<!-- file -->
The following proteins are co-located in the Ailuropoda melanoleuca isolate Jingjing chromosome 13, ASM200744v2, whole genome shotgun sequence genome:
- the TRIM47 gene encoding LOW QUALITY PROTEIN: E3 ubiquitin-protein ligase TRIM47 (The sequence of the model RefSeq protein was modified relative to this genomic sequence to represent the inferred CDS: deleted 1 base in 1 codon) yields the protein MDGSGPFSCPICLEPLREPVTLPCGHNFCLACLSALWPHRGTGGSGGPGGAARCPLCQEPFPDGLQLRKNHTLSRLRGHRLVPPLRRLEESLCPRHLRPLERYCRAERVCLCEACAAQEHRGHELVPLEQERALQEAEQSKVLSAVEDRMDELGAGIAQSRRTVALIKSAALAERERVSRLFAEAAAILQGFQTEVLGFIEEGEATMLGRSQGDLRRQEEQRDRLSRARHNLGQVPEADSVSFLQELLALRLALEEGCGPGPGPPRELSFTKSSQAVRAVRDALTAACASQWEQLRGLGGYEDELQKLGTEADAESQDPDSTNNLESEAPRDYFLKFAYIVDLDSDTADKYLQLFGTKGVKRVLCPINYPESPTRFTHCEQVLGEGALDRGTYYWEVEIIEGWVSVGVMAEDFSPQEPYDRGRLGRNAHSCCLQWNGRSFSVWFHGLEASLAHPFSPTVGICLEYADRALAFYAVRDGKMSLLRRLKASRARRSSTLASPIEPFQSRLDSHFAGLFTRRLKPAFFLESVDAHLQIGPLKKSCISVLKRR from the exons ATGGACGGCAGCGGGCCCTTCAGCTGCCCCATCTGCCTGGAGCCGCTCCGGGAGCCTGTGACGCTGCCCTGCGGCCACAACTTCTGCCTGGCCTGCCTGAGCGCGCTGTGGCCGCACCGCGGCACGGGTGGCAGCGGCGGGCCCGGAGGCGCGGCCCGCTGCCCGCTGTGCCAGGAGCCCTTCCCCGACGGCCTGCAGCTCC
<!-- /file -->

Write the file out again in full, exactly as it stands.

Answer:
The following proteins are co-located in the Ailuropoda melanoleuca isolate Jingjing chromosome 13, ASM200744v2, whole genome shotgun sequence genome:
- the TRIM47 gene encoding LOW QUALITY PROTEIN: E3 ubiquitin-protein ligase TRIM47 (The sequence of the model RefSeq protein was modified relative to this genomic sequence to represent the inferred CDS: deleted 1 base in 1 codon) yields the protein MDGSGPFSCPICLEPLREPVTLPCGHNFCLACLSALWPHRGTGGSGGPGGAARCPLCQEPFPDGLQLRKNHTLSRLRGHRLVPPLRRLEESLCPRHLRPLERYCRAERVCLCEACAAQEHRGHELVPLEQERALQEAEQSKVLSAVEDRMDELGAGIAQSRRTVALIKSAALAERERVSRLFAEAAAILQGFQTEVLGFIEEGEATMLGRSQGDLRRQEEQRDRLSRARHNLGQVPEADSVSFLQELLALRLALEEGCGPGPGPPRELSFTKSSQAVRAVRDALTAACASQWEQLRGLGGYEDELQKLGTEADAESQDPDSTNNLESEAPRDYFLKFAYIVDLDSDTADKYLQLFGTKGVKRVLCPINYPESPTRFTHCEQVLGEGALDRGTYYWEVEIIEGWVSVGVMAEDFSPQEPYDRGRLGRNAHSCCLQWNGRSFSVWFHGLEASLAHPFSPTVGICLEYADRALAFYAVRDGKMSLLRRLKASRARRSSTLASPIEPFQSRLDSHFAGLFTRRLKPAFFLESVDAHLQIGPLKKSCISVLKRR from the exons ATGGACGGCAGCGGGCCCTTCAGCTGCCCCATCTGCCTGGAGCCGCTCCGGGAGCCTGTGACGCTGCCCTGCGGCCACAACTTCTGCCTGGCCTGCCTGAGCGCGCTGTGGCCGCACCGCGGCACGGGTGGCAGCGGCGGGCCCGGAGGCGCGGCCCGCTGCCCGCTGTGCCAGGAGCCCTTCCCCGACGGCCTGCAGCTCC